Personal Exposure Kit development
Period: Nov 2015 – May 2016 Keywords: Personal exposure
This study represents the first attempt of real-world monitoring of personal air pollution exposure by a uniform population group – volunteers from Morgan Stanley Hong Kong. The objectives are: a) Develop the portable sensor technology to monitor and report personal air exposure; b) Monitor individual exposure to PM2.5 and analyze its levels in different microenvironments and districts in Hong Kong; c) Assess the time-activity pattern of Hong Kong residents and identify the potential air quality risk factors. Personal Exposure Kit (PEK) was developed to meet the need of portable Personal Integrated Exposure (PIE) measurement.
It was found that this group of metropolitan office workers spent more than 85% of time in indoor environments including offices, homes, and other public indoor venues. The results showed that one’s personal integrated exposure (PIE) at home is high, surprisingly more during the weekends, indicating that improving air quality in homes appears to be an important action for the protection of public health. It was also found that the diverse activities of urban office workers and the various indoor/outdoor microenvironments they experience on a daily basis cannot be represented by general air quality data reported by the regulatory monitoring of the HKEPD. More personalized air quality information, especially in offices and homes, may provide better information for individuals to understand and pay attention to their exposure to air pollution.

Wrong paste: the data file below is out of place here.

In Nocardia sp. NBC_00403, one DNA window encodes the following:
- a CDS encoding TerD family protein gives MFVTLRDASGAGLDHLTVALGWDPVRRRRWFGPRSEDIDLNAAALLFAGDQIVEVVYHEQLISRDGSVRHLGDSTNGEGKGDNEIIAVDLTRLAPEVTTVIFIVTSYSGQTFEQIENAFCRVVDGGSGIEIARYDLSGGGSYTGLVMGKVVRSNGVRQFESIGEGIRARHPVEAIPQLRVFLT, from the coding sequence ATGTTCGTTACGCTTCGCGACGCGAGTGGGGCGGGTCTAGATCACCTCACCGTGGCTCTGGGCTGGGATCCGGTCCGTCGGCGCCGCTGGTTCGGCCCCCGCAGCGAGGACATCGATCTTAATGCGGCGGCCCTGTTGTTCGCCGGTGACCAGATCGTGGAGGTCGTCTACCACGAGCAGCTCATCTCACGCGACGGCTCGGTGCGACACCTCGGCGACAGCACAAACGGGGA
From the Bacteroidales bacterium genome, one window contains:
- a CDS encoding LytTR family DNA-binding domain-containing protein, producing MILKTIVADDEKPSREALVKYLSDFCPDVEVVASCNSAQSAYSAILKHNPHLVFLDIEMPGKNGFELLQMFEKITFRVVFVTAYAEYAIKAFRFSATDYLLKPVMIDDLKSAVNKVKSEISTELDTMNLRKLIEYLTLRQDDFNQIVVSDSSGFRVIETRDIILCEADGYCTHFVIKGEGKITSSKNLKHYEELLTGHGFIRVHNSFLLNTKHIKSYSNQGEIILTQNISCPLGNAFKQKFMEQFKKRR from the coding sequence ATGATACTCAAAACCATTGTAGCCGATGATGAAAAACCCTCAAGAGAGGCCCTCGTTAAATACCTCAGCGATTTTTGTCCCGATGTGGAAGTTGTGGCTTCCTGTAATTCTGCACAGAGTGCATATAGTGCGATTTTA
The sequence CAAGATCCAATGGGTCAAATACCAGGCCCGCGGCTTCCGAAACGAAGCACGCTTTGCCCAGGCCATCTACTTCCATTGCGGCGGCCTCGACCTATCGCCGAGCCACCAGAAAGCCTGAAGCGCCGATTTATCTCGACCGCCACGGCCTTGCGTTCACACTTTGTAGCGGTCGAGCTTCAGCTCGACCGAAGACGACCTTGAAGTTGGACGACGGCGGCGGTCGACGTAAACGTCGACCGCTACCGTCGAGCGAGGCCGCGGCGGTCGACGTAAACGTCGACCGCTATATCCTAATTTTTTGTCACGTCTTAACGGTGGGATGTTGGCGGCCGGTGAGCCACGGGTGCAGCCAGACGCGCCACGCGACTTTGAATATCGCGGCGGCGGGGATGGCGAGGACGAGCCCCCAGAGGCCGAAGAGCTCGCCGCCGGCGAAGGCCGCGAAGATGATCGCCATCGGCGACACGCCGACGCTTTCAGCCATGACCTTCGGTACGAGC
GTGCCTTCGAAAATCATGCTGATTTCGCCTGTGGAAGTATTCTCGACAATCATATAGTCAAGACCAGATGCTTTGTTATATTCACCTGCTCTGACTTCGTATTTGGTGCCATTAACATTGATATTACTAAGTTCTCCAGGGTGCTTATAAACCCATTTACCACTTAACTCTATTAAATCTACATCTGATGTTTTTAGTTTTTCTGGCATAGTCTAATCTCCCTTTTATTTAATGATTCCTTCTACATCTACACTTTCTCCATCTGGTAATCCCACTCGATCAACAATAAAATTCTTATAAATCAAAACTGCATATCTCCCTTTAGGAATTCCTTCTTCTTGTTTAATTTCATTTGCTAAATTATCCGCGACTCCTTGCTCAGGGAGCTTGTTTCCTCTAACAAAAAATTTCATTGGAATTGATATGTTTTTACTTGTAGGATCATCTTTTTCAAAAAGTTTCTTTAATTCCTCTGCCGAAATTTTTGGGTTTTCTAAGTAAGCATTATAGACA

Contrast of time allocation and contribution to personal integrated exposure (PIE) of PM2.5 on weekday and weekend: (a) Weekday; (b) Weekend
Set-up of Personal Exposure Kit (PEK)
Boxplot of PM2.5 concentrations measured in each microenvironment
(weekday and weekend)